I've been trying to resume blogging since September 1. Somehow it hasn't happened, and each day I think, "Surely I'll find some time to blog tomorrow." And then I don't, and somehow it seems silly to start a post late in the day, and...well, those of you who struggle with this whole "writer" thing are already nodding, right?
Anyway, I really wanted to write things about Kim Davis last week, but I'm sort of glad now that I was too busy. Because what I wanted to say was that I supported her. No, I can't say that I would definitely have done the exact same thing in the exact same way, but I can say that it took courage for her to be willing to go to jail to fight for the rights of conscientious objectors to refuse to have anything to do with the government's imposition of a State Religion and its newest sacrament, gay "marriage."
The American State Religion has tried to impose its sacraments on us before. In place of baptism, the State Religion offers the twin sacraments of contraception and abortion. But while both have seeped into the fabric of our society in ways that impact us more than we'd like to think--as the recent Planned Parenthood "sting" videos pointed out all too horribly--it has been possible to object in a conscientious way to these things, at least for most of us. True, without even realizing it we quietly surrendered a lot of ground to the devotees of Sex Without Consequences, to the prophets of prophylactics and the acolytes of abortion; for instance, I doubt that many sincere Christians would choose to work in certain branches of public health, where they might have to choose between keeping their jobs or dispensing anti-fertility drugs to adolescents. But for most of us, this particular sacrament of the State Religion has not demanded either our allegiance or our livelihoods, our money, as it were, or our lives.
The Sacrament of Gay "Marriage" is different. Tolerance, to quote Mark Shea, is not enough: we must all approve, or be forced to pretend to approve, or be silenced. And so I supported Kim Davis, and I continue to do so. But if I had written about her right away, I would have missed these great pieces by other supporters:
Kim Davis' Conscientious Decision (R.R. Reno, First Things)
Is Kim Davis a Hypocrite? (Edward Peters, In the Light of the Law)
Kim Davis is Right to Fight This Despotic and Shameful Law (Msgr. Charles Pope)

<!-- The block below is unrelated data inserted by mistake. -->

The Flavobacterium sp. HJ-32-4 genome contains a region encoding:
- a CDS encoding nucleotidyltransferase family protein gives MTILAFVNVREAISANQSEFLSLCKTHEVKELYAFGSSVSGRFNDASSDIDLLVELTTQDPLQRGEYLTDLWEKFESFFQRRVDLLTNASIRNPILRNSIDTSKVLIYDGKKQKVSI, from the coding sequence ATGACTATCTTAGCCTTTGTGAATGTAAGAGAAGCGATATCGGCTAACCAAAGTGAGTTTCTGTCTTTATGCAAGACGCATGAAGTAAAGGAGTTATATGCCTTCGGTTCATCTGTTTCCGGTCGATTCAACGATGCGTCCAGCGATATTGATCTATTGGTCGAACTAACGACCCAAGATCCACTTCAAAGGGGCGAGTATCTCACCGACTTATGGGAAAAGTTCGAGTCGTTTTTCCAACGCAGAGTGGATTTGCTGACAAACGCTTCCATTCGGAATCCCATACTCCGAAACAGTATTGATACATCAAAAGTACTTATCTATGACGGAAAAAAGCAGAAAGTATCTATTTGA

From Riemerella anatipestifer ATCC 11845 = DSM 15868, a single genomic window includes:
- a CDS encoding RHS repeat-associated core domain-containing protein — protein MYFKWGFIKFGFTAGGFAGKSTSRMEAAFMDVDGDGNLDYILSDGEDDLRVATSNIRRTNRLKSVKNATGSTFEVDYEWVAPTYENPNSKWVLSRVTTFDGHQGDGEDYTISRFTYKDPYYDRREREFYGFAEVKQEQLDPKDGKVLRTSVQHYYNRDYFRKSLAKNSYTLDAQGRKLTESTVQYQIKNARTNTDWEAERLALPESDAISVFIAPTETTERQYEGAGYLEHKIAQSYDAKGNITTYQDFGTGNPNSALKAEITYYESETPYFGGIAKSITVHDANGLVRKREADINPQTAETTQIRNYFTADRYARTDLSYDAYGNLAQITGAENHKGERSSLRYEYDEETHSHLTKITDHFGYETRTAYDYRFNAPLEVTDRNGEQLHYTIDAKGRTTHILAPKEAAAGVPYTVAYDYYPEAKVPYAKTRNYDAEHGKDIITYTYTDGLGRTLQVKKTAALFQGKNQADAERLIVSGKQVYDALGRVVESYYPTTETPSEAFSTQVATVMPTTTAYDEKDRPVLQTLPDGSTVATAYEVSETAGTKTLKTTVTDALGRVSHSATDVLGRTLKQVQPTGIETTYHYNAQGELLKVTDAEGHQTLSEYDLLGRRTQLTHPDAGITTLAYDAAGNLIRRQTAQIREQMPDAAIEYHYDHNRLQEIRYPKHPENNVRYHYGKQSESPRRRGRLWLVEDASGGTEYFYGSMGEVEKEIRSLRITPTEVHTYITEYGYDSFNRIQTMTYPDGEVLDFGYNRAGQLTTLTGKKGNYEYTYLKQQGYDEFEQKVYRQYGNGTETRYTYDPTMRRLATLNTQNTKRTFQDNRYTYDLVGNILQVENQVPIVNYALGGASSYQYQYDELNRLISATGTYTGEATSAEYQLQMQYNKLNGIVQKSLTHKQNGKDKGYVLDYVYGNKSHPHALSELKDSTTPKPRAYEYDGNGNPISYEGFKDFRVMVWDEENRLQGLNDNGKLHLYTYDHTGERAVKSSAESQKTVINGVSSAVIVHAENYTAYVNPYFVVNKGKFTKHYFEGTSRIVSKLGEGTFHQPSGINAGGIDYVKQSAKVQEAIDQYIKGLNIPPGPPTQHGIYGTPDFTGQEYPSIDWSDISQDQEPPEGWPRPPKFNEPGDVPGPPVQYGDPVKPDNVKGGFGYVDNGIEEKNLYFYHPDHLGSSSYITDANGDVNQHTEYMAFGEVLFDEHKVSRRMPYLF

As of now, Kim Davis is no longer in jail. I hope she remains free.
Now, some of my fellow Christians have been saying that this wasn't the way forward. They think that this wasn't the hill to die on. They say that she should merely have resigned, as other clerks have done.
I respect those who sincerely believe that, even though I think they are wrong. Let's face it: the Obergefell decision is akin to Anthony Kennedy and the majority deciding it would be hilarious to defecate on the Constitution, shape the newly-soiled Constitution into the rough shape of a paper bag, place it on the doorsteps of county clerks and judges and legislatures all over America, set it on fire, and run away into the night, giggling hysterically and congratulating themselves on their juvenile cleverness. For those who opened the door, there was no really good option: resigning, or simply vacating the premises, will not put out the fire, but stamping on the bag is going to get you pretty dirty, and it may not, in the long run, do much good anyway, as the putrid sparks fly.
Still, I think that acts of defiance like Mrs. Davis' are a good reminder to the high priests of the new State Religion that they're not going to have everything their own way. And if we wait to engage in these kinds of acts of defiance until polygamous and incestuous marriages have become "the Law of the Land" as well as the absurd lie that is gay "marriage," it may well be too late to make any effective protests at all.
Frankly, I see only one end to all of this: the State should be forced to get out of the marriage business altogether. Already, post-Obergefell, we are living with a particular absurdity: the absurdity that says that the State may certify and regulate the (quite likely) temporary sex and/or romantic pairings of adults, for no discernible reason or legitimate State interest at all. Since marriage, by law, now has nothing whatsoever to do with children, the State's interest in it seems sort of shady and voyeuristic. What business is it of the State's how you feel about the person you live with and/or the person you regularly engage in acts of mutual self-pleasuring with--or even whether that is one person or two (or more)? Why should a couple of men who make some sort of vague, nebulous promise (for such is civil "marriage" post-Obergefell) that certainly doesn't include fidelity or permanence or exclusivity (and cannot, by the nature of their relationship, include children who are the natural and biological result of that relationship) get tax breaks, while two heterosexual college roommates can't?
Ultimately those kinds of questions will have to be answered. And along the way, there will be a lot more people like Kim Davis, who refuse to pour out libations to the silly State Religion and its determination to force approval of its sacraments. May her tribe increase.